Making “Welfare” a Curse Word, No Matter How Many Benefit

BOSTON, MA – OCTOBER 14: Members of the National Welfare Rights Organization march along Summer Street in Boston on Oct. 14, 1969. (Photo by Phil Preston/The Boston Globe via Getty Images)

Kawakawa, New Zealand       Many years ago, we organized tens of thousands of people to demand welfare “rights,” but amazingly to me, the right has managed to usurp a fundamental entitlement by promoting welfare “wrongs.”  The New York Times had a depressing piece on how this tide turned based on an examination of recent work done by Cornell political scientist, Suzanne Mettler.

When I was organizing with the National Welfare Rights Organization in based in Springfield and Boston, Massachusetts in 1969 and 1970, Mettler found that…

7 percent of the average citizen’s income came from federal social transfers, and in 1979 it was 11 percent. By 2014, it was 17 percent, according to Mettler’s analysis of dozens of programs, including means-tested aid like food stamps, benefits tailored to narrow populations like veterans, and broad-based government programs like Social Security.

Of course this doesn’t even count the largest government benefit program we have in terms of cost which is the home mortgage deduction, as I detailed in my book, Citizen Wealth almost a decade ago, because that’s a tax transfer, but because that benefit is enjoyed by the middle and upper classes, no one calls it welfare regardless of the facts.

Ironically, despite the rising number of people benefiting from direct and indirect government benefit programs, Mettler found, surprising none of us, that there’s still no love for the government and these programs, even from beneficiaries.  As the article notes,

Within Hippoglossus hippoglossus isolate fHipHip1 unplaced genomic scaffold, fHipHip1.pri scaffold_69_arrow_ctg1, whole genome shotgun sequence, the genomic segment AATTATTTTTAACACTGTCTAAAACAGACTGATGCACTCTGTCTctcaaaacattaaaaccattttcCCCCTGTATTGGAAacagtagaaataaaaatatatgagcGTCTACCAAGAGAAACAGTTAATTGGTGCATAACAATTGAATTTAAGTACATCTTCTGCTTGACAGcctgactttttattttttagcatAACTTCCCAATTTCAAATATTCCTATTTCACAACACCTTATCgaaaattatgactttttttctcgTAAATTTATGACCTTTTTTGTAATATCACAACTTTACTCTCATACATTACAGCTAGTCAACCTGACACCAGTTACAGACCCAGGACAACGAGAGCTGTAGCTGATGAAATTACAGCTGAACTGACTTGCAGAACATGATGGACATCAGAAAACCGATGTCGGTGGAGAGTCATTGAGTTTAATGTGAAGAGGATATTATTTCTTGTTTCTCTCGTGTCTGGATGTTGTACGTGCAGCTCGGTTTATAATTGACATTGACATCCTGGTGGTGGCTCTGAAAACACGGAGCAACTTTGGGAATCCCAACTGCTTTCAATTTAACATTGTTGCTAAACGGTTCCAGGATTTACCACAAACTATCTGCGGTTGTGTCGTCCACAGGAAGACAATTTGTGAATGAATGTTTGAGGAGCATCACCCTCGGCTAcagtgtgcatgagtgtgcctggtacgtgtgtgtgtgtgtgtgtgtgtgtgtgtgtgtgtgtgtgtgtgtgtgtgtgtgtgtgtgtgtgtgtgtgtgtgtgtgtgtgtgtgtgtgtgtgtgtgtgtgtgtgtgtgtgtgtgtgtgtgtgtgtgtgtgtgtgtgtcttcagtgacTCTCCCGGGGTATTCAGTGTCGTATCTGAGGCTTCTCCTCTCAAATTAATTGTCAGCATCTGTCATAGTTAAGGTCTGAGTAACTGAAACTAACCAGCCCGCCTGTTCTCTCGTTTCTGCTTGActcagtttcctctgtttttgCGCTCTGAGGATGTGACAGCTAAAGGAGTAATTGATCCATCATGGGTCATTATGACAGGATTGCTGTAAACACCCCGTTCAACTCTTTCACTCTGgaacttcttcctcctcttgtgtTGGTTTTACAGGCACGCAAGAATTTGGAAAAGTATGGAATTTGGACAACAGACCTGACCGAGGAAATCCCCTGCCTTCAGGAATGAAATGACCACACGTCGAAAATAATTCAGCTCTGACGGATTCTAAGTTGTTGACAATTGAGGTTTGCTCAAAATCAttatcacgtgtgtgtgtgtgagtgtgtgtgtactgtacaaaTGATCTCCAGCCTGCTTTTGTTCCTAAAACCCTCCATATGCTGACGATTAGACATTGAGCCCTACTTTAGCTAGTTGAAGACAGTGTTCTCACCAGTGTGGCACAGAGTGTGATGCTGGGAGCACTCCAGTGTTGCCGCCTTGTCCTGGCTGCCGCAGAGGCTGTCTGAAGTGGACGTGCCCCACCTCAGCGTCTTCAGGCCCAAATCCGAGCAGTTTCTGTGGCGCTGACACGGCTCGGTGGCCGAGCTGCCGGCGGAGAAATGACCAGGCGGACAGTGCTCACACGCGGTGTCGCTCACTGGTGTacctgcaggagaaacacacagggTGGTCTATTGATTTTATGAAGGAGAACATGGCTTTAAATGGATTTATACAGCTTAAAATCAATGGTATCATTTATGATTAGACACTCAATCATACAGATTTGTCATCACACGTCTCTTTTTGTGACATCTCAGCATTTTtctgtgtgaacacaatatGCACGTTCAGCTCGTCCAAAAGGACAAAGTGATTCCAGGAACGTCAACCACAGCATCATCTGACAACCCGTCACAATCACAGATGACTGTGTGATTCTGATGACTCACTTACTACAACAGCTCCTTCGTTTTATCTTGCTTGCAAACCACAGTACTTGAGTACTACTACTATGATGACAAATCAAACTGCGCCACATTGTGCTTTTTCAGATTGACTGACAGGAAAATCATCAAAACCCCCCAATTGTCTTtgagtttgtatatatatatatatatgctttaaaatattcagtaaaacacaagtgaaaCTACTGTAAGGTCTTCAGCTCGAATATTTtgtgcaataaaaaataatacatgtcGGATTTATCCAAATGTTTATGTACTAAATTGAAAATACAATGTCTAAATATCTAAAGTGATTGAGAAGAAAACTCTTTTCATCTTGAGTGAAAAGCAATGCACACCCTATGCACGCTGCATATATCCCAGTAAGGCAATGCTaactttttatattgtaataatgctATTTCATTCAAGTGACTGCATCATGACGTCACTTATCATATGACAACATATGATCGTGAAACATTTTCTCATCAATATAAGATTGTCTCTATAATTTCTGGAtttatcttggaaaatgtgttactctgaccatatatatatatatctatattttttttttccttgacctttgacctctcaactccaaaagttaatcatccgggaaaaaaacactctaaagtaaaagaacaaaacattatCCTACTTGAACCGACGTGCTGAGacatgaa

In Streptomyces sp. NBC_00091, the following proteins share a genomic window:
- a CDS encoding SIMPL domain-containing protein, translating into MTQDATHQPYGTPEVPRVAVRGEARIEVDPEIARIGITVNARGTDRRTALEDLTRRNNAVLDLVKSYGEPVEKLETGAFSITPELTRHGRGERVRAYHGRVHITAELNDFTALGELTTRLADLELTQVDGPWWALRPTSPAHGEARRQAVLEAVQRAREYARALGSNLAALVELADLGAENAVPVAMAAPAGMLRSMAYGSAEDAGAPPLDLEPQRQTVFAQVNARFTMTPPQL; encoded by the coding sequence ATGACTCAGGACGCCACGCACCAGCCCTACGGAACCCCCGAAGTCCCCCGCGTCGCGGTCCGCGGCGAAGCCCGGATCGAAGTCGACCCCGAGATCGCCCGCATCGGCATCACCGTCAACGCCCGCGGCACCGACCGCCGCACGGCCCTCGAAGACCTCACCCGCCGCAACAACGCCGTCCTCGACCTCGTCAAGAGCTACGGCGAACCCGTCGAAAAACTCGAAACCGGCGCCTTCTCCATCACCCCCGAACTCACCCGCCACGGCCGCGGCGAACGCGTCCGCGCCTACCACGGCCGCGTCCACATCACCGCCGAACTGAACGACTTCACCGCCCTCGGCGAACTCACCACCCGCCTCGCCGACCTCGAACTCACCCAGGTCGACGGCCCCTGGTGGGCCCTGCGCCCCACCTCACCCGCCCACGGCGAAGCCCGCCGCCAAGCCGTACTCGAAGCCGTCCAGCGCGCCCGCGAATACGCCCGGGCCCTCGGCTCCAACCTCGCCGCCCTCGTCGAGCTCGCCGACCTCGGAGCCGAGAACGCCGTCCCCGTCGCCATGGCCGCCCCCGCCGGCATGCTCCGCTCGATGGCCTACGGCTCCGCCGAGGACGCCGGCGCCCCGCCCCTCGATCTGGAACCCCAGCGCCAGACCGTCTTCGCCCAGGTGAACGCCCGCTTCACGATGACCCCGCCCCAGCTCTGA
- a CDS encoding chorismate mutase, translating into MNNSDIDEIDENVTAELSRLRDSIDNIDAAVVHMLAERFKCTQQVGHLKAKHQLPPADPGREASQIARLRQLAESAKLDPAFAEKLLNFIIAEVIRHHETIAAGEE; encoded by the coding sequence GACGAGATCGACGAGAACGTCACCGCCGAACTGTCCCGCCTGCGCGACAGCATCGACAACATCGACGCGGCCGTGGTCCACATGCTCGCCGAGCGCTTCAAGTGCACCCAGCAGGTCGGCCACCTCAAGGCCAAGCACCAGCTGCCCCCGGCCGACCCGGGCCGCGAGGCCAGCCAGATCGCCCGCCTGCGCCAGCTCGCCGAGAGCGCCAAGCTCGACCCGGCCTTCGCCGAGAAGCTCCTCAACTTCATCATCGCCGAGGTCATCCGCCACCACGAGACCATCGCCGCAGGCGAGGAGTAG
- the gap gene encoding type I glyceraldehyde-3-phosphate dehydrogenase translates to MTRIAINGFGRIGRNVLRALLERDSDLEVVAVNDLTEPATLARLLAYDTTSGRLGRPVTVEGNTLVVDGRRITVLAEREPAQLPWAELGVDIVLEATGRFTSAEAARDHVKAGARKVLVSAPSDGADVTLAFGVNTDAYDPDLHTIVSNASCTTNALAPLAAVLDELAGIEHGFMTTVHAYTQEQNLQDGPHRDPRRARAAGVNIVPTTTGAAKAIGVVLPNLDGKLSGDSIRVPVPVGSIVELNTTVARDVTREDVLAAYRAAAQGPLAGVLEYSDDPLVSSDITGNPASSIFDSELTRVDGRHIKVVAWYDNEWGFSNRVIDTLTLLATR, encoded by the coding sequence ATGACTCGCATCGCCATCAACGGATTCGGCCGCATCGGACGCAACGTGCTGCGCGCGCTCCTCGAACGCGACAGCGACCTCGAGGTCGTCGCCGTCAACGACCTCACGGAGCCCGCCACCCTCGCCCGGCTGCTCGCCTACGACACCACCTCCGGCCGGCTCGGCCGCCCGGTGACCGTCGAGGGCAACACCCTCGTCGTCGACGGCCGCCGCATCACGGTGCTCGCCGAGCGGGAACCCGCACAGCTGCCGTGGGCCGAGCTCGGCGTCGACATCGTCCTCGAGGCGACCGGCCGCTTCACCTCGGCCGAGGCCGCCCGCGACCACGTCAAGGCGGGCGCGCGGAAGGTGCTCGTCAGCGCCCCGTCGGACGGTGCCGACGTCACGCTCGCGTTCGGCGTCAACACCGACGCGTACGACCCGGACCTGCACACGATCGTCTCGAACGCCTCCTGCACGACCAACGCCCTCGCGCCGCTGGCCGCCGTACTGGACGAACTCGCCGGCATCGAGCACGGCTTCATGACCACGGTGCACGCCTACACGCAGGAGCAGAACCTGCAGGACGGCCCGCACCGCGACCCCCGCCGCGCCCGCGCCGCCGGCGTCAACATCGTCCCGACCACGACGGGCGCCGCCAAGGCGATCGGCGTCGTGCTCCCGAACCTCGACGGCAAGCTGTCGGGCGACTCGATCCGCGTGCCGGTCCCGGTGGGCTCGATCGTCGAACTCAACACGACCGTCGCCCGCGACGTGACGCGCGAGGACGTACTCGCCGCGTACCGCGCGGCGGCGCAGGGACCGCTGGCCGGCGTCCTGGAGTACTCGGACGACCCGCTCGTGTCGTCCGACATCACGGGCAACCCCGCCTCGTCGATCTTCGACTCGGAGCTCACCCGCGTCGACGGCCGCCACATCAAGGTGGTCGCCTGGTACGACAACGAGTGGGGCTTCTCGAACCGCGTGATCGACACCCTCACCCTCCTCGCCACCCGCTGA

Their feelings about government don’t appear connected to their own direct experience of it. But those feelings are shaped by opinions about other people’s reliance on government aid — specifically, on “welfare.”

Welfare has become such a pejorative term in the United States that the Trump administration, fueled by rightwing anti-poor zealots, is trying to rebrand more popular programs as welfare and house them under some agency with “welfare” in the name in order to reduce the support for the programs.  Ronald Reagan doesn’t deserve all of the credit for this, but he was a leader of the hater-pack labeling welfare recipients with a broad brush as “welfare queens.”  Culturally he had help, as many continue to perpetuate myths of themselves and others as the “deserving” poor, rather than the rest of the poor.  All of this despite the fact that thanks to President Clinton and the rest of the gang, there are only 2.5 million people on traditional welfare payments now which is less than 1% of the population.

No small amount of this shaming is evidence of unconfessed racial bias and antipathy to people living in the big, bad city, but no matter the disguise it damages families that need the support and are entitled to receive it.

Mettler is quoted saying that if you want to kill a social program, call it welfare.  She’s probably right, but in every other way, that’s just plain wrong.

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Deforestation, New Zealand Style

botanical gardens